You should include a combination of aerobic (i.e., jogging, swimming, cycling) exercises and strength training (i.e., hand-held weights, resistance bands, and bodyweight exercises) each week. However, you must ask your doctor about the specific exercises that are right for you and the best time of the day to do them. This is important especially if you have been inactive for a long time, have other health conditions, or are taking medications/insulin.

Control your diabetes "ABCs". If you have diabetes, you should control all your "ABCs" namely A1C (a test that shows blood glucose over the last 2-3 months), blood pressure, and cholesterol with the help of your doctor to prevent or delay the health complications.

These 3 things must be controlled because when high blood sugar, high blood pressure, and high cholesterol team up, they can lead to a heart attack, stroke, or other serious complications. Below are the things to consider:

  • Get an A1C, or HbA1c test, at least twice each year. This test lets you know whether your blood glucose level is under control.
  • Keep your blood pressure in check. As much as possible, get your blood measured at every doctor's appointment. Work with your doctor to set a blood pressure goal that is right for you and get advice on how to maintain achieve or maintain the goal.
  • Manage your cholesterol levels. Have a blood test to measure your triglycerides, low-density lipoprotein (LDL) cholesterol, and high-density lipoprotein cholesterol at least once a year. Ask your doctor about the target goals for each.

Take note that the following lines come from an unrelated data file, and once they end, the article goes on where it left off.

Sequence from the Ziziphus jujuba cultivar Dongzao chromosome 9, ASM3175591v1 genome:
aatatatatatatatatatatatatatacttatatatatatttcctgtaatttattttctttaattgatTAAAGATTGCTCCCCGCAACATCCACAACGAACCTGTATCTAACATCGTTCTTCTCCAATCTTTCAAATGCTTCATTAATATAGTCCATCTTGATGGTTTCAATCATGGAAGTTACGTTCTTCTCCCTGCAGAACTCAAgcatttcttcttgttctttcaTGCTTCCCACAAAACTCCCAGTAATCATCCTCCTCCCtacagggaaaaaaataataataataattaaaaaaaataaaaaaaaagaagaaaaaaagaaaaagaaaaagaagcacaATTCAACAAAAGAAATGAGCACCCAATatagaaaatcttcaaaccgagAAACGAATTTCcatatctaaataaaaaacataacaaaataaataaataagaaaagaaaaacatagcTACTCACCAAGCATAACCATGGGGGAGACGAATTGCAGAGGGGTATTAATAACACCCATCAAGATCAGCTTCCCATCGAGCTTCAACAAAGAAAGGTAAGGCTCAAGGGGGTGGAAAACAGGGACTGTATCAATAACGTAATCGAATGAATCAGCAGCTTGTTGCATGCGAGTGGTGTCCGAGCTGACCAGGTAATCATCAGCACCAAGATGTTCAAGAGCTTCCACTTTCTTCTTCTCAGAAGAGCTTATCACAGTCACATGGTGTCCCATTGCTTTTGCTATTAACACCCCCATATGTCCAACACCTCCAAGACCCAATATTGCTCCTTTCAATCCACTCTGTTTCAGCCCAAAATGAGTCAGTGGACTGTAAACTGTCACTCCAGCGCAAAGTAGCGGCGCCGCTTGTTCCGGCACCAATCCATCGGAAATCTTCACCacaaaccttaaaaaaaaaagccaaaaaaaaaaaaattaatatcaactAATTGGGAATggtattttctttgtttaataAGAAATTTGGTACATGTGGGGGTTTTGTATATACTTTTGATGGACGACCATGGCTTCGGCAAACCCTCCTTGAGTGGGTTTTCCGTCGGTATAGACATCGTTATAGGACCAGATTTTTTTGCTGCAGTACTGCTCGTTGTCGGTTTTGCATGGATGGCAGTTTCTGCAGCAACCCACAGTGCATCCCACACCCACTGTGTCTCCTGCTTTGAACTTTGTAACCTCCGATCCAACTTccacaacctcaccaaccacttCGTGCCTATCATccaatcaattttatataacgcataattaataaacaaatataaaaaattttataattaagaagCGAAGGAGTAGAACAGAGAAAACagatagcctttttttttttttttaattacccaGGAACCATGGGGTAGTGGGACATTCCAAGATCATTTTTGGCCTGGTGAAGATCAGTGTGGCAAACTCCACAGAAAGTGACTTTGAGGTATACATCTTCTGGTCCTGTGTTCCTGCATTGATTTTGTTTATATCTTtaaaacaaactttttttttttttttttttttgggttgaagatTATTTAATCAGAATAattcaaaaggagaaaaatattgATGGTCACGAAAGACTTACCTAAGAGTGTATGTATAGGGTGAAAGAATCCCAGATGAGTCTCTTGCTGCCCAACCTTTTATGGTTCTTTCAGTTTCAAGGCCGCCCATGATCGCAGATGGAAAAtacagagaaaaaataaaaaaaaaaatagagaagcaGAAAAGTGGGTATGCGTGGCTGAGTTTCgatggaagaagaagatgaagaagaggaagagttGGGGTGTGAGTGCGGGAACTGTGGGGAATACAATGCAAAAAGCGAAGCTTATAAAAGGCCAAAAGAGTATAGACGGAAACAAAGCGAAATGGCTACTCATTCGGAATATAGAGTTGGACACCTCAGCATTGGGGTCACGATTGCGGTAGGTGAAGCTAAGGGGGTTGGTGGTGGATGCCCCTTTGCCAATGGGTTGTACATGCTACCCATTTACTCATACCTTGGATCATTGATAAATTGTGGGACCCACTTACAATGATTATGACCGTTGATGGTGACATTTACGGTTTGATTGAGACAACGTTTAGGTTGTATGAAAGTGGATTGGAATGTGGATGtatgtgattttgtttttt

Follow all the advice of your diabetes treatment team. Take all your medications, both for diabetes and for any risk factors (high blood pressure, high cholesterol, etc.), as directed. Keep regular appointments with your doctor so that your diabetes can be closely monitored, and complications can be carefully watched. If laboratory tests are required, complete all tests as ordered. You must also monitor your blood sugar as instructed by your doctor.

Find ways to manage your stress. Having a chronic condition like diabetes can be overwhelming and stressful. But when you are stressed, your body makes hormones that increase blood sugar levels, making diabetes even harder to manage. You are also less likely to follow your diabetes care routine which can aggravate your condition.

Learn relaxation techniques, deep breathing exercises, meditation, or yoga to help you cope with stress. Avoid common stressors in your daily life as well, if possible. For other helpful stress management tips, check out CDC's 10 Tips for Coping with Diabetes Distress.

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  • https://diabetesatlas.org/
  • https://www.idf.org/aboutdiabetes/what-is-diabetes.html
  • https://www.who.int/news-room/fact-sheets/detail/diabetes
  • https://www.niddk.nih.gov/health-information/diabetes/overview/managing-diabetes/4-steps
  • https://www.nhlbi.nih.gov/health/educational/healthdisp/pdf/tipsheets/Control-the-ABCs-of-Diabetes.pdf
  • https://www.mayoclinic.org/diseases-conditions/diabetes/in-depth/diabetes-management/art-20047963
  • https://www.cdc.gov/diabetes/managing/diabetes-distress/ten-tips-coping-diabetes-distress.html